When his life in the Monastery of St. Silvestre has vanished, he slowly falls and becomes a ruin of the tooth of time. In this area were the houses and gardens of the inhabitants of Biševska hamlet Polje. The church was preserved because the Komiska parish and the inhabitants of Biševo care about it . But over time, some changes have taken place in its exterior and interior.Most likely, it is still in the XV. century church is tilted. Therefore, on the north and south faces, massive supports were built, and the space inside the arches between the pylons was filled in the interior.

Towards the end of the 19th century. centuries more changes were made externally and in the interior of the church. There is a bell tower on the west side of the entrance door on the western front. And in the interior of the church, an apse is converted, and an altar made of plastered bricks leans on the raised wall. The wall was erected by the former triumphal arch that was sufficiently damaged and the sacristy space was given to the place of the former apse.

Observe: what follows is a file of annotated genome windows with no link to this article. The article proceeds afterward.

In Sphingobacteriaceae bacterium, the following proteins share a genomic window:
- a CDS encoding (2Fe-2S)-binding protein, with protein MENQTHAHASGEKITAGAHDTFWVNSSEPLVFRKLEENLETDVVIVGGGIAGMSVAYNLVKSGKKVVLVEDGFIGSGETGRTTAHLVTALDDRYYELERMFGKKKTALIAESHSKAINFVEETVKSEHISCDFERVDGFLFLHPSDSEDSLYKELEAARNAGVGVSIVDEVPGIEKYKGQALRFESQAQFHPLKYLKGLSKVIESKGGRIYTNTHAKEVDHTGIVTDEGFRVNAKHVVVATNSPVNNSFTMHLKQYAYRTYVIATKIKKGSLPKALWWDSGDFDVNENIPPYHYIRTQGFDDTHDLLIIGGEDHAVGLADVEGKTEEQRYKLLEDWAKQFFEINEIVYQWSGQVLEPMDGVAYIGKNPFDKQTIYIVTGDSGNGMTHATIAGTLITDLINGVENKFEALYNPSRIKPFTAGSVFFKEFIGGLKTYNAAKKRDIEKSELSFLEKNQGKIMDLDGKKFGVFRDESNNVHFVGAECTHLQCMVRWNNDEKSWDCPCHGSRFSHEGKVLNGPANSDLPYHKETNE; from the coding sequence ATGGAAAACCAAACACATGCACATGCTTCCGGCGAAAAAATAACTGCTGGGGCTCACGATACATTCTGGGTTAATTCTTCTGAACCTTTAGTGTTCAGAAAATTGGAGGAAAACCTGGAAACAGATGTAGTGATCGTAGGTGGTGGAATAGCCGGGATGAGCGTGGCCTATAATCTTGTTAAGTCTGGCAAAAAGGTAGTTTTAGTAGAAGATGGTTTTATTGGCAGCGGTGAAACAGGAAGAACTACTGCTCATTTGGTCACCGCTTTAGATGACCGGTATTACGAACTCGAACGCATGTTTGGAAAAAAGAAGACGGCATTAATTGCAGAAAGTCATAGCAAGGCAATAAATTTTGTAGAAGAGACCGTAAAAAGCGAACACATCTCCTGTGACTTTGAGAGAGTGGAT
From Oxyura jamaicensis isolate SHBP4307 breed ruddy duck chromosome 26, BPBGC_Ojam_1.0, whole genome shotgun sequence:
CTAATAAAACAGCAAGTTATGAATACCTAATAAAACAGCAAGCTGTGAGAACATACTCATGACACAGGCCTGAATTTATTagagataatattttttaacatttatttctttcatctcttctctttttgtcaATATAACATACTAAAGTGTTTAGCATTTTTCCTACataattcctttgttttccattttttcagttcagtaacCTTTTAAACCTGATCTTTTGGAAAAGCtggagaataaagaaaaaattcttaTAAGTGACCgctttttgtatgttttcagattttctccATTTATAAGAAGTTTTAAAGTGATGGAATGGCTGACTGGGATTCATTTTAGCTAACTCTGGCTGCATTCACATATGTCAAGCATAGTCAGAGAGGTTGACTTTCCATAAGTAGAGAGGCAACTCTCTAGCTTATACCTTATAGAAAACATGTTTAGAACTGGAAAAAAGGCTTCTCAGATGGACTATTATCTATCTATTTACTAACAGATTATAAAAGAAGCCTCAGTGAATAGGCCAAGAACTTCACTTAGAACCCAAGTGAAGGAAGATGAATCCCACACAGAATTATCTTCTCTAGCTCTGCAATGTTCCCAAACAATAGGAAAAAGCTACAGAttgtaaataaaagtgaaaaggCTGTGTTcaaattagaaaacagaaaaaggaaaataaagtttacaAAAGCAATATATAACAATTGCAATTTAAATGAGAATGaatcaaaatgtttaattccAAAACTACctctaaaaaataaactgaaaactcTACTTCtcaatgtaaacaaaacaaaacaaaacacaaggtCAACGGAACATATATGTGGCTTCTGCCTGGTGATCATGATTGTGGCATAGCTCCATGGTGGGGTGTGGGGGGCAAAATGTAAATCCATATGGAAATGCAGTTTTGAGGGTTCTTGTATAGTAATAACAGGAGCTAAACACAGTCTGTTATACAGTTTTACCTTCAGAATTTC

The works that were performed in 1994 and 1995 by restoring and arranging the Church of St. Silvestra on Bišev returned to its medieval appearance. The altar was erected in XIX. century, and the wall was crushed with an apse, and the church got its original appearance.

63 .. coenobium S. Nicolai de Lissa, alias S. Silvestri de Scopulo Busi .. Farlati IV, p. 262nd

64 .. coenobium S. Nicolai de Lissa, alias S. Silvestri de Scopulo Busi, ob. Mortem Abbatis wild ‘ejusque reditus et vectigalia partim mensae episcopali, partim Canonicis ct clericis, partim111 cathedrali insulae Phariae in perpetum posidenda et fruenda ex autoritatc apostolica iisdcm 1 gata attributable “.. Farlati IV, p. 262nd

65 Compare: Ostojić, nd II, p. 380th